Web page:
Mel Gibson's The Passion of the Christ topped box office charts and changed the American religious conversation. The controversies it raised remain unsettled. In After The Passion Is Gone: American Religious Consequences, leading scholars of religion and theology ask what Gibson's film and the resulting controversy reveal about Christians, Jews, and the possibilities of interreligious dialogue in the United States. Landres and Berenbaum's collection moves beyond questions of whether or not the film was faithful to the gospels, too violent, or antisemitic and explores why the debate focused on these issues but not others. The public discussion of The Passion shed light on a wide range of American attitudes―evangelical Protestant, mainline Protestant, Roman Catholic, and Jewish―about media and faith, politics and history, Jesus and Judaism, fundamentalism and victimhood. After The Passion Is Gone takes a unique view of vital points in Christian-Jewish relations and contemporary American religion.
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J. Shawn Landres is a research fellow at the Sigi Ziering Institute: Exploring the Ethical and Religious Implications of the Holocaust at the University of Judaism. He co-edited Personal Knowledge and Beyond: Reshaping the Ethnography of Religion. Michael Berenbaum is director of the Sigi Ziering Institute: Exploring the Ethical and Religious Implications of the Holocaust and an Adjunct Professor of Theology at the University of Judaism. He has written and edited fifteen books, most recently A Promise to Remember: The Holocaust in the Words and Voices of Its Survivors.Review:
Mel Gibson's The Passion of The Christ unleashed a tsunami of commentary that revealed a great deal about our passions, our fears, and our stereotypes. Commendably, the thought-provoking essays in this volume both analyze and expand that conversation. A most worthwhile book. (Randall Balmer, Barnard College, Columbia University)
The Passion has raised passions, some that share the peace of our prayers and faiths, some that do not. The challenge is, with the guidance of prayer and of prayerful and disciplined reasoning, to learn to separate the one from the other. After The Passion is Gone is a worthy effort to pursue this learning. Addressed broadly to a North American readership, this book is of particular use to Jews and Christians who reflect soberly and piously about both the inner light and the public consequences of their devotions. (Peter Ochs, Edgar Bronfman Professor of Modern Judaic Studies, University of Virginia)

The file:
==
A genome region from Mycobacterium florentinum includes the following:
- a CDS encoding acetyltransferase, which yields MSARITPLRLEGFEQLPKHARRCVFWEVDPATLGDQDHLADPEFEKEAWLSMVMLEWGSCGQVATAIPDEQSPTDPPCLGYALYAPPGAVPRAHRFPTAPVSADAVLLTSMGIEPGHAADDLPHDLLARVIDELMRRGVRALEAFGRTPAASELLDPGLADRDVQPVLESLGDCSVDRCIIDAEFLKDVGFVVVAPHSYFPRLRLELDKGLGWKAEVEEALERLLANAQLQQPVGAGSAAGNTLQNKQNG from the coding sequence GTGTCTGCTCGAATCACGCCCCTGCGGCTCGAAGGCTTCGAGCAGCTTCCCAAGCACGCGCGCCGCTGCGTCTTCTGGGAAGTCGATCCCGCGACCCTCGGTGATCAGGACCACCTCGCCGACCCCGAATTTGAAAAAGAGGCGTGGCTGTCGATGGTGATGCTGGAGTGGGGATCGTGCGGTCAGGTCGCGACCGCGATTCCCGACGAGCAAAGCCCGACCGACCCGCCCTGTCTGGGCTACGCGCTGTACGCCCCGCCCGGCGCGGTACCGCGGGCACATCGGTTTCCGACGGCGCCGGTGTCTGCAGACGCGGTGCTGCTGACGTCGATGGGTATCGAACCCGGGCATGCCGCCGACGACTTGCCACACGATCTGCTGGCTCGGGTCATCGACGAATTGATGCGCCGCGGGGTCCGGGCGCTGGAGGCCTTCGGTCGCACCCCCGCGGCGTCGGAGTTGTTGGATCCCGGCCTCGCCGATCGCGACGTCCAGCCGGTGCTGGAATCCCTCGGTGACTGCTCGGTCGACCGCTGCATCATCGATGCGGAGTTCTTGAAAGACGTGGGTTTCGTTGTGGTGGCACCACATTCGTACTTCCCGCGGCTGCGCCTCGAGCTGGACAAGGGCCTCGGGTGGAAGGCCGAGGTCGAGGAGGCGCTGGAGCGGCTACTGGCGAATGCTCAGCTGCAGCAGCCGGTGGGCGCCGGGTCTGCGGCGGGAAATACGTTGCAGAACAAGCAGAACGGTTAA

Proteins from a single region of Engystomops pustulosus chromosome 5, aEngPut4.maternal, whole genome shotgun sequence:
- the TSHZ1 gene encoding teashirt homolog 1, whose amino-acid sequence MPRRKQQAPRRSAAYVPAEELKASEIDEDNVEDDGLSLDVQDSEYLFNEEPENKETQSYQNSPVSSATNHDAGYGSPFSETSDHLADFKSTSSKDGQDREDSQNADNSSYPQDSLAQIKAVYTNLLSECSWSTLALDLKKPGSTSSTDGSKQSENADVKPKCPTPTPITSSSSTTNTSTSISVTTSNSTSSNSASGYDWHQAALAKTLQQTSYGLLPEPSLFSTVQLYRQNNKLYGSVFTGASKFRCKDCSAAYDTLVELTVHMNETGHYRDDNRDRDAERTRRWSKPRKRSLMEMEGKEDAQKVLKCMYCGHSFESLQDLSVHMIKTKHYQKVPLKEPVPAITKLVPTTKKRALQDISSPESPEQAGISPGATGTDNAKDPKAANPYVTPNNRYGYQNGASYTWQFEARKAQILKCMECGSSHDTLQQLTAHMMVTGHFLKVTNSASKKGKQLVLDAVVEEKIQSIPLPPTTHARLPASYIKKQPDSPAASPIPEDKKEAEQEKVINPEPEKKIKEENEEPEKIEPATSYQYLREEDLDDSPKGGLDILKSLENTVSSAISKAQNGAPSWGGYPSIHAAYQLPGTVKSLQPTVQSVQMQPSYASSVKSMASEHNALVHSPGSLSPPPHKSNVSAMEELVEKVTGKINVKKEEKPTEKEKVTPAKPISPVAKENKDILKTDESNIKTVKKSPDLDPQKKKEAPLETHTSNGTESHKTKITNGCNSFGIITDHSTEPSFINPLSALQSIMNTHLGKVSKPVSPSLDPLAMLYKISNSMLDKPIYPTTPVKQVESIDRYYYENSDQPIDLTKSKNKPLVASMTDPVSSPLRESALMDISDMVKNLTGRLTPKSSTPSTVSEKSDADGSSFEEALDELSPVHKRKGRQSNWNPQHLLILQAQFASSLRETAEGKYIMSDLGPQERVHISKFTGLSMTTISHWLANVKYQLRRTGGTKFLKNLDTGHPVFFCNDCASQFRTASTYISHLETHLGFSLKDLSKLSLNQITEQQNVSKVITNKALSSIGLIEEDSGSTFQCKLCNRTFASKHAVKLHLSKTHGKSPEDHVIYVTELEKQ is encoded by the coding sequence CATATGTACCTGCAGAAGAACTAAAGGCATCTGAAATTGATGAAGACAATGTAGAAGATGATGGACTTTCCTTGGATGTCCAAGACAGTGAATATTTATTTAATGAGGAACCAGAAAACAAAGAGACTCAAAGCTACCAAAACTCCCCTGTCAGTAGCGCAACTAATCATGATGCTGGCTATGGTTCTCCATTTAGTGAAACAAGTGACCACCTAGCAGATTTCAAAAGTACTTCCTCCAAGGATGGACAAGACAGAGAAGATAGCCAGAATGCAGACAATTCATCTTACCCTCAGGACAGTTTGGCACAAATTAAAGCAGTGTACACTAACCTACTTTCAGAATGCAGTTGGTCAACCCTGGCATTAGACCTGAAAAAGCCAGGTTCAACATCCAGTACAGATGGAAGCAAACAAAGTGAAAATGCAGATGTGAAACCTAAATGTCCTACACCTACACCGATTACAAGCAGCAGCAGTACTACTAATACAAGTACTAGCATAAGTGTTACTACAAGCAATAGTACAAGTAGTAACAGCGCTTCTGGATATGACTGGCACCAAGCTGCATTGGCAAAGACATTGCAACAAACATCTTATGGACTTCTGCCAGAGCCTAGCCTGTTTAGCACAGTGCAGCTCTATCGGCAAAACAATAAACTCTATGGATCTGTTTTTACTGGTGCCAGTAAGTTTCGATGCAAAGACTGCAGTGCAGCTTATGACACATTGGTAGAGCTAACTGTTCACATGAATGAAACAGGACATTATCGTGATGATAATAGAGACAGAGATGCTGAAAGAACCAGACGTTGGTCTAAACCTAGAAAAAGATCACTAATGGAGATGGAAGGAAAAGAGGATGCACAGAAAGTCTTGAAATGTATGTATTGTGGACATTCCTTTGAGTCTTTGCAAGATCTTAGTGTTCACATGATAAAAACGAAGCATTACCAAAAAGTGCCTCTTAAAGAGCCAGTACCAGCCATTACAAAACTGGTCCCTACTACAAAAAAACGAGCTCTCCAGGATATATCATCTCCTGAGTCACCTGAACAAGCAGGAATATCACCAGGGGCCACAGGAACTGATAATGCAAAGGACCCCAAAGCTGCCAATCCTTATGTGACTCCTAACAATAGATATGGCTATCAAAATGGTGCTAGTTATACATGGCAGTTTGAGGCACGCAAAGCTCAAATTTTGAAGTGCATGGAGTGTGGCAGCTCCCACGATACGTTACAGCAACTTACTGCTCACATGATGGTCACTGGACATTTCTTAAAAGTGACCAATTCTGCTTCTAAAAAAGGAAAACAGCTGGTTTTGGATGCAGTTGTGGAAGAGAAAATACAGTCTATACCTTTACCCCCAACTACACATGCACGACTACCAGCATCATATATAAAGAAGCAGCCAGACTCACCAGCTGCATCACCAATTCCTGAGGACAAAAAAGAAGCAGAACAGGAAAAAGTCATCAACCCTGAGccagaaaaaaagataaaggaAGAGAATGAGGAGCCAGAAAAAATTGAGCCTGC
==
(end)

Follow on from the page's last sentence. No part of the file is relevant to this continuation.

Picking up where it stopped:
Amid the astonishing abundance of public commentary on Mel Gibson's film, The Passion of the Christ, this collection of essays is noteworthy for presenting a rich and varied selection of religious, historical, cultural, and artistic perspectives, thus expanding the possibilities for fruitful reflection and dialogue. (Journal Of Religion & Society)
After The Passion is Gone . . . will appeal and prove useful to various audiences. The overall lack of disciplinary jargon, the lucid explanations given to the issues addressed in the individual essays, and the diverse perspectives from which the subject matter is engaged make this book accessible to scholars from various fields and to a more general readership. Students of religion and culture will find this book particularly helpful as an example of how religion and popular culture can engage each other from a variety of perspectives and for showing the complexity of the relationship between the two. (Hollis D. Phelps IV, Claremont Graduate University Journal of Religion and Popular Culture)
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